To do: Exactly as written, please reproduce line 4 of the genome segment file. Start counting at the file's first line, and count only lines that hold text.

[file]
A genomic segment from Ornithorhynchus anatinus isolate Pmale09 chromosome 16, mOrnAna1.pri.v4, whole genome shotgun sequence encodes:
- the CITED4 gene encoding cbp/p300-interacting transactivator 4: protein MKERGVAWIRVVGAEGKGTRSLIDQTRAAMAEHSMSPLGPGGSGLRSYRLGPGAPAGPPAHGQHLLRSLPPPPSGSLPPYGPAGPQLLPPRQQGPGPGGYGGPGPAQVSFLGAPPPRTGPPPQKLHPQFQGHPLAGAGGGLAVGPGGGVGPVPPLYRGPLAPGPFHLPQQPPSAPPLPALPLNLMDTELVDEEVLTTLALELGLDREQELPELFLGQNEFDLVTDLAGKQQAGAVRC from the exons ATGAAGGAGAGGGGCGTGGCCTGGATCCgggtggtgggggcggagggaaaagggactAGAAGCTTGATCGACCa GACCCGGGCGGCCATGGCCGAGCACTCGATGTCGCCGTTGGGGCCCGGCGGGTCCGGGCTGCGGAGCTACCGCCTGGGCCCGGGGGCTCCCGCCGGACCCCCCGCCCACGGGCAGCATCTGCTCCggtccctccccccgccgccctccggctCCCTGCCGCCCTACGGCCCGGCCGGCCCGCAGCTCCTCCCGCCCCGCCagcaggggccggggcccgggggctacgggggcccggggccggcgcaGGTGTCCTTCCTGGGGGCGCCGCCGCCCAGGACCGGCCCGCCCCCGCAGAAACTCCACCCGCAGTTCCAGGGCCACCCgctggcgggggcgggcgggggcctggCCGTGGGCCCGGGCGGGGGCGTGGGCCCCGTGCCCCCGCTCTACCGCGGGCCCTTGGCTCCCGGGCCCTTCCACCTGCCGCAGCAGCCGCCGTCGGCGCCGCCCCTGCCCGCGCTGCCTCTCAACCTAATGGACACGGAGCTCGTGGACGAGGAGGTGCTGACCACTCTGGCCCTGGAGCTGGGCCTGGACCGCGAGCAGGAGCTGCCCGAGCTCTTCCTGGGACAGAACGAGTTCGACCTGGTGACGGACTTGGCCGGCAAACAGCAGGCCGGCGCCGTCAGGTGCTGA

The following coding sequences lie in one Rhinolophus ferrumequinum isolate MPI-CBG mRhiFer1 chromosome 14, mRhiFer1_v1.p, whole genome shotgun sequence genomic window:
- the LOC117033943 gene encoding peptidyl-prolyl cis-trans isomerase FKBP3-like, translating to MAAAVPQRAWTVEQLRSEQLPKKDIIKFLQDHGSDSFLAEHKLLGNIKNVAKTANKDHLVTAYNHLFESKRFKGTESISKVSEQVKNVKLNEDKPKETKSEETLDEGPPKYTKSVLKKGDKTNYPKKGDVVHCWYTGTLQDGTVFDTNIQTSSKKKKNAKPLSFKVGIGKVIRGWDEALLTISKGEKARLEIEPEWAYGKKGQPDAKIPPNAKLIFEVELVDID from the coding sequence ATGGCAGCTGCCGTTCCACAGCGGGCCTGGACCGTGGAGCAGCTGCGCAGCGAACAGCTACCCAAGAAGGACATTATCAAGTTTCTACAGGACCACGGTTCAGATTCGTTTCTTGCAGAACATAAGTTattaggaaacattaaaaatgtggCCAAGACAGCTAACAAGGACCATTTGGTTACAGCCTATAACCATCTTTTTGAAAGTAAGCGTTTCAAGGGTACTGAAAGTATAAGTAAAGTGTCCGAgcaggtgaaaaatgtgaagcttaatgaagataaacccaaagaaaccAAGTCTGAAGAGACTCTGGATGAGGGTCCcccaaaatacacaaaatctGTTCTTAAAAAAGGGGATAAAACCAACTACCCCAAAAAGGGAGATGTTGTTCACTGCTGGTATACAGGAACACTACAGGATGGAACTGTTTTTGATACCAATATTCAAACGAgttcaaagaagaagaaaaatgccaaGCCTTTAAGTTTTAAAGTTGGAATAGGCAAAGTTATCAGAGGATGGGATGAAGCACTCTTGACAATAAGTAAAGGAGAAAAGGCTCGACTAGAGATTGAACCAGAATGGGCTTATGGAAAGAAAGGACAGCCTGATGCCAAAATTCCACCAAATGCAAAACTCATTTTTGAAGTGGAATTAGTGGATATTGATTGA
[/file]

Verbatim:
- the LOC117033943 gene encoding peptidyl-prolyl cis-trans isomerase FKBP3-like, translating to MAAAVPQRAWTVEQLRSEQLPKKDIIKFLQDHGSDSFLAEHKLLGNIKNVAKTANKDHLVTAYNHLFESKRFKGTESISKVSEQVKNVKLNEDKPKETKSEETLDEGPPKYTKSVLKKGDKTNYPKKGDVVHCWYTGTLQDGTVFDTNIQTSSKKKKNAKPLSFKVGIGKVIRGWDEALLTISKGEKARLEIEPEWAYGKKGQPDAKIPPNAKLIFEVELVDID from the coding sequence ATGGCAGCTGCCGTTCCACAGCGGGCCTGGACCGTGGAGCAGCTGCGCAGCGAACAGCTACCCAAGAAGGACATTATCAAGTTTCTACAGGACCACGGTTCAGATTCGTTTCTTGCAGAACATAAGTTattaggaaacattaaaaatgtggCCAAGACAGCTAACAAGGACCATTTGGTTACAGCCTATAACCATCTTTTTGAAAGTAAGCGTTTCAAGGGTACTGAAAGTATAAGTAAAGTGTCCGAgcaggtgaaaaatgtgaagcttaatgaagataaacccaaagaaaccAAGTCTGAAGAGACTCTGGATGAGGGTCCcccaaaatacacaaaatctGTTCTTAAAAAAGGGGATAAAACCAACTACCCCAAAAAGGGAGATGTTGTTCACTGCTGGTATACAGGAACACTACAGGATGGAACTGTTTTTGATACCAATATTCAAACGAgttcaaagaagaagaaaaatgccaaGCCTTTAAGTTTTAAAGTTGGAATAGGCAAAGTTATCAGAGGATGGGATGAAGCACTCTTGACAATAAGTAAAGGAGAAAAGGCTCGACTAGAGATTGAACCAGAATGGGCTTATGGAAAGAAAGGACAGCCTGATGCCAAAATTCCACCAAATGCAAAACTCATTTTTGAAGTGGAATTAGTGGATATTGATTGA